Why I left a large investment bank to join a small boutique
If you ask someone at a big bank for career advice, they will usually answer that it is best to work for a bulge bracket. However, if you ask someone at a boutique, they too will likely favor their own career path. So, who is right? That depends mostly on you. For me, a small boutique aligned with my true motivations.
A friend who switched from a major bank to a boutique once referred to boutiques as a "tailored suit.” While big banks often offer the full range of products and make a lot of pointless "pitches,” boutiques are often much more focused on projects that generate sales. Often, I get the impression that people go to a bulge bracket because of the big name. You should think about your own motivation and be totally honest about what’s important to you.
I find that boutiques are much more entrepreneurial than bulge brackets, but many are also more selective, even if they lack the name recognition of bigger full-service banks. This is because most boutiques do not offer any other products apart from advice. Therefore, they are dependent on selecting top employees for the one specific product. The quality of boutique employees is measured by how hands-on they are. For some boutiques, there is often limited formal training, so people already need to know how things are done and be able to hit the ground running. This also results in more responsibility early on.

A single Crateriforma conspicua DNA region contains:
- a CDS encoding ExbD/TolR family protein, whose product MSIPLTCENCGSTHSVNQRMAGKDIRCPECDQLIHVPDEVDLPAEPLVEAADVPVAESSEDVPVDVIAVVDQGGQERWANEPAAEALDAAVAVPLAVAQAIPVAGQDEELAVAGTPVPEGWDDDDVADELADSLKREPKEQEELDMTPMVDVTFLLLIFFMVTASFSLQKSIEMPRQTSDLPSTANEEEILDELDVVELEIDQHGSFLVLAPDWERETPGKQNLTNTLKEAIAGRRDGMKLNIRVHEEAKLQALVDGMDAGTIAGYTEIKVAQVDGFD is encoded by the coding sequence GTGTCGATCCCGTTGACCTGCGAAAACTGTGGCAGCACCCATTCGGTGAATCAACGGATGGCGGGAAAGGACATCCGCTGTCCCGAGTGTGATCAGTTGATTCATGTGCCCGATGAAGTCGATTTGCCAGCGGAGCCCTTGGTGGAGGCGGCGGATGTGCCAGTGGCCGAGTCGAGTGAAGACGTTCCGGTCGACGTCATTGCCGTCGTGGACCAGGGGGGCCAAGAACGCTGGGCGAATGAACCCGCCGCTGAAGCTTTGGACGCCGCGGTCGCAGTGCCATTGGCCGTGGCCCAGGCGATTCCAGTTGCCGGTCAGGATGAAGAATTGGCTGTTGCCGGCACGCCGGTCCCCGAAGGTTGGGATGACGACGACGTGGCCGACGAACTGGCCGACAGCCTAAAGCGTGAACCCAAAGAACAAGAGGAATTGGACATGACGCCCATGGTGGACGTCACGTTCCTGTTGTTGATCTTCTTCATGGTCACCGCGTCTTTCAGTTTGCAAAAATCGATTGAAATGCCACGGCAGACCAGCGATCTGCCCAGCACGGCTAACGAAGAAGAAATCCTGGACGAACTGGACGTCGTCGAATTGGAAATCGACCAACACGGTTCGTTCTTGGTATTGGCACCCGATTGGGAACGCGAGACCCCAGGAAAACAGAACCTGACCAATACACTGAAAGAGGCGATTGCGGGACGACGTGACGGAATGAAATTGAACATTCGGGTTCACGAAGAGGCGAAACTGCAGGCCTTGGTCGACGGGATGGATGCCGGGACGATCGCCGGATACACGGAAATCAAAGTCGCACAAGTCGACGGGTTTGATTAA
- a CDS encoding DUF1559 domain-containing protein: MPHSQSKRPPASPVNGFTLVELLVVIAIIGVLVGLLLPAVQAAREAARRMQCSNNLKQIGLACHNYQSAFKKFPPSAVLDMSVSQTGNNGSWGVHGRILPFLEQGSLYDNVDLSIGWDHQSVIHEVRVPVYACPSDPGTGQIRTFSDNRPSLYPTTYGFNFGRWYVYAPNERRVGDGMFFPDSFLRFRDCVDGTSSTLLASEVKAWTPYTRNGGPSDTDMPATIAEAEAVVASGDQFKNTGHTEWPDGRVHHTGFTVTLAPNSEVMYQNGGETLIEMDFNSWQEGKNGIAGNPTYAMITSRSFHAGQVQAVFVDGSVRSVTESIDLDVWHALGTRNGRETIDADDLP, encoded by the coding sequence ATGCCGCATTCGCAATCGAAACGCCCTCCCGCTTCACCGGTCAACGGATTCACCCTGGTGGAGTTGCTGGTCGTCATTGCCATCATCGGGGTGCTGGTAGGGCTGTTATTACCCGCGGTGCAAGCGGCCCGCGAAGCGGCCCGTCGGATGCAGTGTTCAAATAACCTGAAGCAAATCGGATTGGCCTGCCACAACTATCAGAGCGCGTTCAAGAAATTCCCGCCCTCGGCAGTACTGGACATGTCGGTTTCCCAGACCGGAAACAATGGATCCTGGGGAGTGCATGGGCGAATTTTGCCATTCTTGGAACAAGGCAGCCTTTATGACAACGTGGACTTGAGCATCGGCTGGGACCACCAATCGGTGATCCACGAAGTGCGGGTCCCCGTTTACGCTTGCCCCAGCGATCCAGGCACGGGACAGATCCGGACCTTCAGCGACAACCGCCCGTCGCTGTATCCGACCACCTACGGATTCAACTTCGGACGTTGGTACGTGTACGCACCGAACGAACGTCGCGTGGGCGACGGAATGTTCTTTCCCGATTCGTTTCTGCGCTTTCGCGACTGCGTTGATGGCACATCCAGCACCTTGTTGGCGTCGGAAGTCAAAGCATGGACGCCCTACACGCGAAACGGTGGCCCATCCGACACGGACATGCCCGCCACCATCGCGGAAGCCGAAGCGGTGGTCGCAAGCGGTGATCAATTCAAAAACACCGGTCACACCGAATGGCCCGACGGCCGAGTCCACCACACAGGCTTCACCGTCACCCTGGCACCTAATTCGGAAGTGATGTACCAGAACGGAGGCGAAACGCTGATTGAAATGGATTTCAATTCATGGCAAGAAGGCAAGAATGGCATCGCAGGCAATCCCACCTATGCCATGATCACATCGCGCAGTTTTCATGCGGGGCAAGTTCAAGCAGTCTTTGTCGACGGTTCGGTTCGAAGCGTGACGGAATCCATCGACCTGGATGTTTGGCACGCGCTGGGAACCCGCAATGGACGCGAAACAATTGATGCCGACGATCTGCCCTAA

Names aren’t everything, junior
While an elite boutique is often as exhausting as a bulge bracket, working at smaller boutiques can be a lot more enjoyable in terms of working hours and colleagues. For smaller boutiques, gaining entry can ironically be even easier than at larger boutiques and at big banks. Smaller boutiques often bring on a lot of interns for their size because they do not have strong HR teams and are therefore less committed to structures and more entrepreneurial. If you are good, you have a better chance of standing out.
If you are looking to land a junior position at a boutique, you don’t necessarily need to have interned previously at an investment bank, though having gained experience in comparable areas is certainly advisable. These include auditing or similar matters at the Big 4 or other accounting firms, where advice accounts for a large proportion of the work. Once you've completed a first internship at a smaller boutique, you can also apply to the elite boutiques.
When it comes to interviews, it's a good idea to work out why you want to work for a boutique and not a bulge bracket. This is one of the first questions you’ll be asked. Reasons could be that you prefer client-facing or that you want to be fully committed to M&A or a specific niche group to which you are applying.
At the end of the day, smaller and larger boutiques usually differ only in logo, deal size and working atmosphere. Otherwise, it's pretty much the same.
Mark Davis is a pseudonym for a senior banker who now works at a boutique after having previously been employed at a major international bank.